But things changed for me as an adult. I spent years working in prisons and as a public defender where I worked with all races. I saw racism playing out in front of me every day. Atlanta is a pretty segregated city, but before I lived there I lived in a town outside the perimeter that was only 8% white. Boston is pretty segregated, too, but for the last few years I’ve lived in a neighborhood that is 50% white. and my specific area is probably more like 30 or 40% white. My kids attend a school where they are the minority, not the majority. Race has played out very differently in my life for the last 10 years than it did in the first 25. 

I know I understand a lot more than I used to. But often my background leaves me feeling like I don’t have the right to say anything. I worry that I’ll offend someone, I’ll decide to wait for someone else to speak up. After all, that’s how race is in many predominantly white neighborhoods. It’s not something you really talk about. I remember being a teenager and thinking how great it was that we all just didn’t care about race and how we were all just the same. A lot of people still think that way, but I don’t anymore.

The Dialogue sessions were made up of a small, racially mixed group. Our school has a minority white population but we tend to have majority white parental involvement and we have a majority white faculty. It’s something the school continues to struggle with and work through and part of the reason we were having these sessions. 

There’s a lot of ways that our hours spent together sharing personal stories and very raw emotions will help our school moving forward. But the biggest benefits was for us, the attendees. The conversations we had were honest and eye-opening and engrossing. I looked forward to going every week and I was sad when someone couldn’t make it. I felt really close to all of them when our sessions ended. All this from sitting on folding chairs and going through guided discussions about a truly difficult topic. I never realized just how much we are all missing by not talking about race. Being “polite” is hurting us. Speaking up opens eyes in ways you can’t imagine until you do it.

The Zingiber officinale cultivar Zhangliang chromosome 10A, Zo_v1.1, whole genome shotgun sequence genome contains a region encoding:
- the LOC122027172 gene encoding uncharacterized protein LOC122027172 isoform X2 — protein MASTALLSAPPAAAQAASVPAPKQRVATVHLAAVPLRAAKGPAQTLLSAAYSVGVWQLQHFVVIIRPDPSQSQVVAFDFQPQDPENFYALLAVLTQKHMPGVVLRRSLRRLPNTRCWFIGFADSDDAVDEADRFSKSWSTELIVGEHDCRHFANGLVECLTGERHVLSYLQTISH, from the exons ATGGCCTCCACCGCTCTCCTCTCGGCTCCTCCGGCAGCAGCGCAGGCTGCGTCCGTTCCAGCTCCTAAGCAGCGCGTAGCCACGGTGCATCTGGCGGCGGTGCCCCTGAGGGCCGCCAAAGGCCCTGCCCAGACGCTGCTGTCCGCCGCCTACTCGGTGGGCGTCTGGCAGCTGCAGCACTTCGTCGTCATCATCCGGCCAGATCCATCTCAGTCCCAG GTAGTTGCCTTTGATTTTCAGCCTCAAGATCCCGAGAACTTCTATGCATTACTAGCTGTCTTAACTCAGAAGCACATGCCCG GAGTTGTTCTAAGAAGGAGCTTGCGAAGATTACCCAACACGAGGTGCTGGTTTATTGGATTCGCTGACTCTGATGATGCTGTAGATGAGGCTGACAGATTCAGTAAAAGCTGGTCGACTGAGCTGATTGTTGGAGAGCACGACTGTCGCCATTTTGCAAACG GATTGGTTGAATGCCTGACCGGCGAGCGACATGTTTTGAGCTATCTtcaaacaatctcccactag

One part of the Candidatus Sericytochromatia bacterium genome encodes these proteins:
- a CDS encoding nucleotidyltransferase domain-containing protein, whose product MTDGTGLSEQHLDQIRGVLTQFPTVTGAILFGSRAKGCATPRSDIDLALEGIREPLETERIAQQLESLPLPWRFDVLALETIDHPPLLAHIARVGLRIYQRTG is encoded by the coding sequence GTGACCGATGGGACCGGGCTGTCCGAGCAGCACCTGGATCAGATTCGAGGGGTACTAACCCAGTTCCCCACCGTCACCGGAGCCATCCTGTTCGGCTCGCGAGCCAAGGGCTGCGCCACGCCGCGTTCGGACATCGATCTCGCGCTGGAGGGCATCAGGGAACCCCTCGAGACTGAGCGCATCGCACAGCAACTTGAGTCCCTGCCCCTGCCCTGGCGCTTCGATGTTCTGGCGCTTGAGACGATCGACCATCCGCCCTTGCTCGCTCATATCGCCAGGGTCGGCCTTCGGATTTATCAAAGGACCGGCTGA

I won’t share their stories because they’re not mine to tell. But I can tell you about the themes that came back over and over again. Some of it was what I expected, the struggles that come from a school with a large population living in poverty, the places where race and class get intertwined, the achievement gap, the delicate balance between race and cultural heritage and ethnicity. Much of it was different. There were a lot of personal stories shared to show just what is happening to us on a daily basis and just how different your day-to-day experience can be when your skin looks one way instead of another.

One exercise that was particularly eye opening divided our large group into the whites and the persons of color. Each group was told to list ways they felt like their racial or ethnic heritage was celebrated and ways it made life more difficult. 

The minority group had a lot of celebrations: festivals, parades, community activities built on a shared ethnic or racial background. White participants struggled at first to find ways we were celebrated and our list ended up being a lot of the things that we now call “white privilege.” Seeing white people in media and in positions of power. Being treated politely. Assumptions people make that we are educated and well off.

The other side of the list was drastically different. The white list had a lot to do with the specifics of our school and the neighborhoods we live and work in: trying to reach out to others and sometimes being treated like we don’t understand because we’re white.

The list from the group with people of color, however, was long and troubling. Being watched and monitored in a store. Being stopped by security or law enforcement for no reason. People assuming you didn’t belong or were in the wrong place because you weren’t white. People making blatantly racist comments. Feeling threatened and unsafe. These were not occasional happenings but daily occurrences. 

The differences between these lists struck me in a way I haven’t been able to shake and it’s helped me to understand a lot about why our discussions about race over the last year or so are playing out the way they are.

When you’re a minority, you have to work harder to celebrate who you are. You have to be visible and vocal and work for respect.